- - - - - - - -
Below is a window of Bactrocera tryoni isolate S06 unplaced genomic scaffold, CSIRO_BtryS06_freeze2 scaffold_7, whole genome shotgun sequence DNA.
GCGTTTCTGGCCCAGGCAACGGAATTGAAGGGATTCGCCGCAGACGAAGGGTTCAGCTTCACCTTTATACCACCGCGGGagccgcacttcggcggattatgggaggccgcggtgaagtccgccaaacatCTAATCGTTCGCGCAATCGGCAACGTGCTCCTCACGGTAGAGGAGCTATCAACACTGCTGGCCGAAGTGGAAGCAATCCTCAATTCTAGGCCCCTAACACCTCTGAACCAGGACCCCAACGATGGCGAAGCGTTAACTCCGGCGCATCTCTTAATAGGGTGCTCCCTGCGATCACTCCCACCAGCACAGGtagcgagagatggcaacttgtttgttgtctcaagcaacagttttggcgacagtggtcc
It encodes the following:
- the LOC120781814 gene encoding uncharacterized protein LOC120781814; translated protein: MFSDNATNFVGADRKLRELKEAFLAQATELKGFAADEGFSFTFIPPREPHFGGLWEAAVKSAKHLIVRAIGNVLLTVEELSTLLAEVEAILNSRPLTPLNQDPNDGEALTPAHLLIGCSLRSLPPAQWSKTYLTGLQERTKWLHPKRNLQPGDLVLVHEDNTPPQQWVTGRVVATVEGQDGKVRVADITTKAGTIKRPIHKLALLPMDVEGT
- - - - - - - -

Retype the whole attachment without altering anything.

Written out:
Below is a window of Bactrocera tryoni isolate S06 unplaced genomic scaffold, CSIRO_BtryS06_freeze2 scaffold_7, whole genome shotgun sequence DNA.
GCGTTTCTGGCCCAGGCAACGGAATTGAAGGGATTCGCCGCAGACGAAGGGTTCAGCTTCACCTTTATACCACCGCGGGagccgcacttcggcggattatgggaggccgcggtgaagtccgccaaacatCTAATCGTTCGCGCAATCGGCAACGTGCTCCTCACGGTAGAGGAGCTATCAACACTGCTGGCCGAAGTGGAAGCAATCCTCAATTCTAGGCCCCTAACACCTCTGAACCAGGACCCCAACGATGGCGAAGCGTTAACTCCGGCGCATCTCTTAATAGGGTGCTCCCTGCGATCACTCCCACCAGCACAGGtagcgagagatggcaacttgtttgttgtctcaagcaacagttttggcgacagtggtcc
It encodes the following:
- the LOC120781814 gene encoding uncharacterized protein LOC120781814; translated protein: MFSDNATNFVGADRKLRELKEAFLAQATELKGFAADEGFSFTFIPPREPHFGGLWEAAVKSAKHLIVRAIGNVLLTVEELSTLLAEVEAILNSRPLTPLNQDPNDGEALTPAHLLIGCSLRSLPPAQWSKTYLTGLQERTKWLHPKRNLQPGDLVLVHEDNTPPQQWVTGRVVATVEGQDGKVRVADITTKAGTIKRPIHKLALLPMDVEGT